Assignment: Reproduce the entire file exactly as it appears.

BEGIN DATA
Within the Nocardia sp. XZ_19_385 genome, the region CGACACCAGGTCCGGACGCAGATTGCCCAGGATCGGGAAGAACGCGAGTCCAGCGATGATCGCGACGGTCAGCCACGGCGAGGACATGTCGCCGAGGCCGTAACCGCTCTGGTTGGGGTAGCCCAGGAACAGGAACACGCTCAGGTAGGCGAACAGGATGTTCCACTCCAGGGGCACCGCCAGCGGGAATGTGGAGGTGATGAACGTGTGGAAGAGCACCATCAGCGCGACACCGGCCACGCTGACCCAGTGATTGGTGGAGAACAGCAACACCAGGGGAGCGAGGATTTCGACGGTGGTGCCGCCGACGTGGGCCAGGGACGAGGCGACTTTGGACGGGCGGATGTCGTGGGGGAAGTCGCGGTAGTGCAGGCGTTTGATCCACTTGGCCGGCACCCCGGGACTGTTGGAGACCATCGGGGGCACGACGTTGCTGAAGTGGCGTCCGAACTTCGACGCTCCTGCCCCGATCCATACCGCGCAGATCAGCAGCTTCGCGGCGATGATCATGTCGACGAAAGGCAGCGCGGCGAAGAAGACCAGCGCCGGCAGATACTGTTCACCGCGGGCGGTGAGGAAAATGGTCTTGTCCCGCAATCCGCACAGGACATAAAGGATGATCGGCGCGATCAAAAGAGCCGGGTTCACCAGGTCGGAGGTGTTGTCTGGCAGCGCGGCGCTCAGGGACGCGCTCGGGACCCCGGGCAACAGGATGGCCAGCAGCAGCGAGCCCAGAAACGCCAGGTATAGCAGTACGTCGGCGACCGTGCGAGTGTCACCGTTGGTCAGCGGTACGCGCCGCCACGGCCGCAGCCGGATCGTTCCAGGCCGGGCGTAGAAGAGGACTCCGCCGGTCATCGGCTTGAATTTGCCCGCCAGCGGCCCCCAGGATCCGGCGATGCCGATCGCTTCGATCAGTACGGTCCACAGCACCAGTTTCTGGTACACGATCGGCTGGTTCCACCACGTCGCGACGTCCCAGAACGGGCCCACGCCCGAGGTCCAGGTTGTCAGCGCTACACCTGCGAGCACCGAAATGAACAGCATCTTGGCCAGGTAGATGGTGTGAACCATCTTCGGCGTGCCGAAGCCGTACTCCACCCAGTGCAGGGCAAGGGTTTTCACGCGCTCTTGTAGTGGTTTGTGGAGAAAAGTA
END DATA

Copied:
Within the Nocardia sp. XZ_19_385 genome, the region CGACACCAGGTCCGGACGCAGATTGCCCAGGATCGGGAAGAACGCGAGTCCAGCGATGATCGCGACGGTCAGCCACGGCGAGGACATGTCGCCGAGGCCGTAACCGCTCTGGTTGGGGTAGCCCAGGAACAGGAACACGCTCAGGTAGGCGAACAGGATGTTCCACTCCAGGGGCACCGCCAGCGGGAATGTGGAGGTGATGAACGTGTGGAAGAGCACCATCAGCGCGACACCGGCCACGCTGACCCAGTGATTGGTGGAGAACAGCAACACCAGGGGAGCGAGGATTTCGACGGTGGTGCCGCCGACGTGGGCCAGGGACGAGGCGACTTTGGACGGGCGGATGTCGTGGGGGAAGTCGCGGTAGTGCAGGCGTTTGATCCACTTGGCCGGCACCCCGGGACTGTTGGAGACCATCGGGGGCACGACGTTGCTGAAGTGGCGTCCGAACTTCGACGCTCCTGCCCCGATCCATACCGCGCAGATCAGCAGCTTCGCGGCGATGATCATGTCGACGAAAGGCAGCGCGGCGAAGAAGACCAGCGCCGGCAGATACTGTTCACCGCGGGCGGTGAGGAAAATGGTCTTGTCCCGCAATCCGCACAGGACATAAAGGATGATCGGCGCGATCAAAAGAGCCGGGTTCACCAGGTCGGAGGTGTTGTCTGGCAGCGCGGCGCTCAGGGACGCGCTCGGGACCCCGGGCAACAGGATGGCCAGCAGCAGCGAGCCCAGAAACGCCAGGTATAGCAGTACGTCGGCGACCGTGCGAGTGTCACCGTTGGTCAGCGGTACGCGCCGCCACGGCCGCAGCCGGATCGTTCCAGGCCGGGCGTAGAAGAGGACTCCGCCGGTCATCGGCTTGAATTTGCCCGCCAGCGGCCCCCAGGATCCGGCGATGCCGATCGCTTCGATCAGTACGGTCCACAGCACCAGTTTCTGGTACACGATCGGCTGGTTCCACCACGTCGCGACGTCCCAGAACGGGCCCACGCCCGAGGTCCAGGTTGTCAGCGCTACACCTGCGAGCACCGAAATGAACAGCATCTTGGCCAGGTAGATGGTGTGAACCATCTTCGGCGTGCCGAAGCCGTACTCCACCCAGTGCAGGGCAAGGGTTTTCACGCGCTCTTGTAGTGGTTTGTGGAGAAAAGTA